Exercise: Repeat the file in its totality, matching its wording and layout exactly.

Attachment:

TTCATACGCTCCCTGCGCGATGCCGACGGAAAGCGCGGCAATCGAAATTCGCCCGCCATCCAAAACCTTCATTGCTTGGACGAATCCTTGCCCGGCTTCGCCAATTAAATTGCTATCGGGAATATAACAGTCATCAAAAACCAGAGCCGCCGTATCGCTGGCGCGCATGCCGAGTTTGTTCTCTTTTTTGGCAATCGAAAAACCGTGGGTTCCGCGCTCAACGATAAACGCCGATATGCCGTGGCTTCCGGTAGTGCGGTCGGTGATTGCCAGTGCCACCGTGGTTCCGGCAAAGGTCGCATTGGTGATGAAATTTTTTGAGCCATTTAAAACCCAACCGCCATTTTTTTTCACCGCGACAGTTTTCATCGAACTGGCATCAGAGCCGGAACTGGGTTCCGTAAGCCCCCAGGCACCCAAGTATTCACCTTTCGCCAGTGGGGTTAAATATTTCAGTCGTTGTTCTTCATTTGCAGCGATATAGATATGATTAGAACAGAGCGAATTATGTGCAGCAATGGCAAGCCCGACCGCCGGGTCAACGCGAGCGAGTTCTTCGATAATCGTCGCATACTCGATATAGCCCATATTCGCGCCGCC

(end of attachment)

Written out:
TTCATACGCTCCCTGCGCGATGCCGACGGAAAGCGCGGCAATCGAAATTCGCCCGCCATCCAAAACCTTCATTGCTTGGACGAATCCTTGCCCGGCTTCGCCAATTAAATTGCTATCGGGAATATAACAGTCATCAAAAACCAGAGCCGCCGTATCGCTGGCGCGCATGCCGAGTTTGTTCTCTTTTTTGGCAATCGAAAAACCGTGGGTTCCGCGCTCAACGATAAACGCCGATATGCCGTGGCTTCCGGTAGTGCGGTCGGTGATTGCCAGTGCCACCGTGGTTCCGGCAAAGGTCGCATTGGTGATGAAATTTTTTGAGCCATTTAAAACCCAACCGCCATTTTTTTTCACCGCGACAGTTTTCATCGAACTGGCATCAGAGCCGGAACTGGGTTCCGTAAGCCCCCAGGCACCCAAGTATTCACCTTTCGCCAGTGGGGTTAAATATTTCAGTCGTTGTTCTTCATTTGCAGCGATATAGATATGATTAGAACAGAGCGAATTATGTGCAGCAATGGCAAGCCCGACCGCCGGGTCAACGCGAGCGAGTTCTTCGATAATCGTCGCATACTCGATATAGCCCATATTCGCGCCGCC